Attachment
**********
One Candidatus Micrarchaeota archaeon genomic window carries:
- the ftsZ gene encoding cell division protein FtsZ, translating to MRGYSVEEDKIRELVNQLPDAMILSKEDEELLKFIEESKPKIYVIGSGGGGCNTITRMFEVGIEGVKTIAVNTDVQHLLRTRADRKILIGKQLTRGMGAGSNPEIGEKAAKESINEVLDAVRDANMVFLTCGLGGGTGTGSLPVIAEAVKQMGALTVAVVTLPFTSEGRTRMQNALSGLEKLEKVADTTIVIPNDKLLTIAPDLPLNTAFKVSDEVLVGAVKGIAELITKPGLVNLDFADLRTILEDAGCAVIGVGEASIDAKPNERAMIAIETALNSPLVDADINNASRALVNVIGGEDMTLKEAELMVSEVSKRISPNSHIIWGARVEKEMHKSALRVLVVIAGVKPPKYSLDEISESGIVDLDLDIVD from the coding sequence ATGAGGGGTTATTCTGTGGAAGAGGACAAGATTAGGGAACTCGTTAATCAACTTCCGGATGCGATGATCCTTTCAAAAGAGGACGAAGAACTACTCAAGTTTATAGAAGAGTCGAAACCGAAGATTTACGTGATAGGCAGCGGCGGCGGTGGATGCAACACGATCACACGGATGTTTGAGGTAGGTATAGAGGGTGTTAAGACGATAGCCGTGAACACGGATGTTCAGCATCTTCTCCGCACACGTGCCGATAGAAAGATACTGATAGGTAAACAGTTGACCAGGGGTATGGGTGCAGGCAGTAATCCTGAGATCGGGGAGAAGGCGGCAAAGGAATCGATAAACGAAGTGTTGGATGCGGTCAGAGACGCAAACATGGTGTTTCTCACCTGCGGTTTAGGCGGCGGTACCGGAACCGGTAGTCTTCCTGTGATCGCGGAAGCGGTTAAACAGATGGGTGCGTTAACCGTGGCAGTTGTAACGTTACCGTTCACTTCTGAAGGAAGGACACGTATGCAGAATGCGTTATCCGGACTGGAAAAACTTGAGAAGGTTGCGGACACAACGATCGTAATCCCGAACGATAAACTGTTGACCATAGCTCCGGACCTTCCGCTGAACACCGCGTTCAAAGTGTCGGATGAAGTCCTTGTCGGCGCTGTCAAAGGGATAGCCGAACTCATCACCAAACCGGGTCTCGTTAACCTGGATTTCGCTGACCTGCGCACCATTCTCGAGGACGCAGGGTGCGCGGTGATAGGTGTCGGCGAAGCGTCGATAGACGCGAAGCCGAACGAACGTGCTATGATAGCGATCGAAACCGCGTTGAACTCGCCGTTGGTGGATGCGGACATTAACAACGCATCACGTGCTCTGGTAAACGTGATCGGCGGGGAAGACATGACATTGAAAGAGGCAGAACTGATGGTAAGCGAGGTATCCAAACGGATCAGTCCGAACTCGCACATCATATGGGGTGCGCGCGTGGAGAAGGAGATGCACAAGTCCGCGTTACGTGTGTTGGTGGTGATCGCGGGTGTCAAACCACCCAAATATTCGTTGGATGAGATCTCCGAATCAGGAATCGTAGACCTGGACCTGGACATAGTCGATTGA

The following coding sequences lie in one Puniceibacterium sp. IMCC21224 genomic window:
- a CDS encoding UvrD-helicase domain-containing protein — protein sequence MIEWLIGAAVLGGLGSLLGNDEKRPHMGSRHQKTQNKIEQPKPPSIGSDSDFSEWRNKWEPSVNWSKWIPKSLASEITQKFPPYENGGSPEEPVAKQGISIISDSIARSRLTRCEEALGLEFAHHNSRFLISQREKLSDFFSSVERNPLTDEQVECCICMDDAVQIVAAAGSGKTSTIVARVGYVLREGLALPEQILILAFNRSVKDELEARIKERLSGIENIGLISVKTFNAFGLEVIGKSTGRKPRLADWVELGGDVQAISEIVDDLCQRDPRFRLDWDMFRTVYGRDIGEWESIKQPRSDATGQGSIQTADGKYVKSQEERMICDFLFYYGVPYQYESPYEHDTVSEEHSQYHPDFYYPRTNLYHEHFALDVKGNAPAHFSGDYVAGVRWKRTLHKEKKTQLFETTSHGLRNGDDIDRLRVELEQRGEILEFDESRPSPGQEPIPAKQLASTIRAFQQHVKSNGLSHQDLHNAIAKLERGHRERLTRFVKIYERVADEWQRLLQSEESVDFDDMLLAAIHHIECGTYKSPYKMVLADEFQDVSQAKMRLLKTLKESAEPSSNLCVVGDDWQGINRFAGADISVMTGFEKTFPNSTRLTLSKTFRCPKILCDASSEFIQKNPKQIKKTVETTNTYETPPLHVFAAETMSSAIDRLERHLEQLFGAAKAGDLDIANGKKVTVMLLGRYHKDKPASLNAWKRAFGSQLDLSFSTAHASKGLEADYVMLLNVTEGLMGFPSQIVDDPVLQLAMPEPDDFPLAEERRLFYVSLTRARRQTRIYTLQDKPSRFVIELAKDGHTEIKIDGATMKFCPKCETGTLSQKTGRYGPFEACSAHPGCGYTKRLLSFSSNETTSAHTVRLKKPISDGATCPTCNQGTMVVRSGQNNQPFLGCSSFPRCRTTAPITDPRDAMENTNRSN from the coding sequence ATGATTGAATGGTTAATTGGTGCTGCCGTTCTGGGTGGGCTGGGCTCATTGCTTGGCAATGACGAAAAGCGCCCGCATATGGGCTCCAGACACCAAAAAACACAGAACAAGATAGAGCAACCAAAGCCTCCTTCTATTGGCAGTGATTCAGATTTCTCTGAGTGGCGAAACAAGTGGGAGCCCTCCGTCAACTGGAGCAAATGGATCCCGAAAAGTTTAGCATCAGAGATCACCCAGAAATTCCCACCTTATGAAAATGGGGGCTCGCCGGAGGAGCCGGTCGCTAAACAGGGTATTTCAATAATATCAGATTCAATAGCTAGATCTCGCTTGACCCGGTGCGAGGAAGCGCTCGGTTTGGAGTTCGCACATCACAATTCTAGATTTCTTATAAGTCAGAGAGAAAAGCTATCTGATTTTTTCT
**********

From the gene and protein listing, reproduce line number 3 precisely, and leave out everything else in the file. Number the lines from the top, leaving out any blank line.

The following coding sequences lie in one Puniceibacterium sp. IMCC21224 genomic window: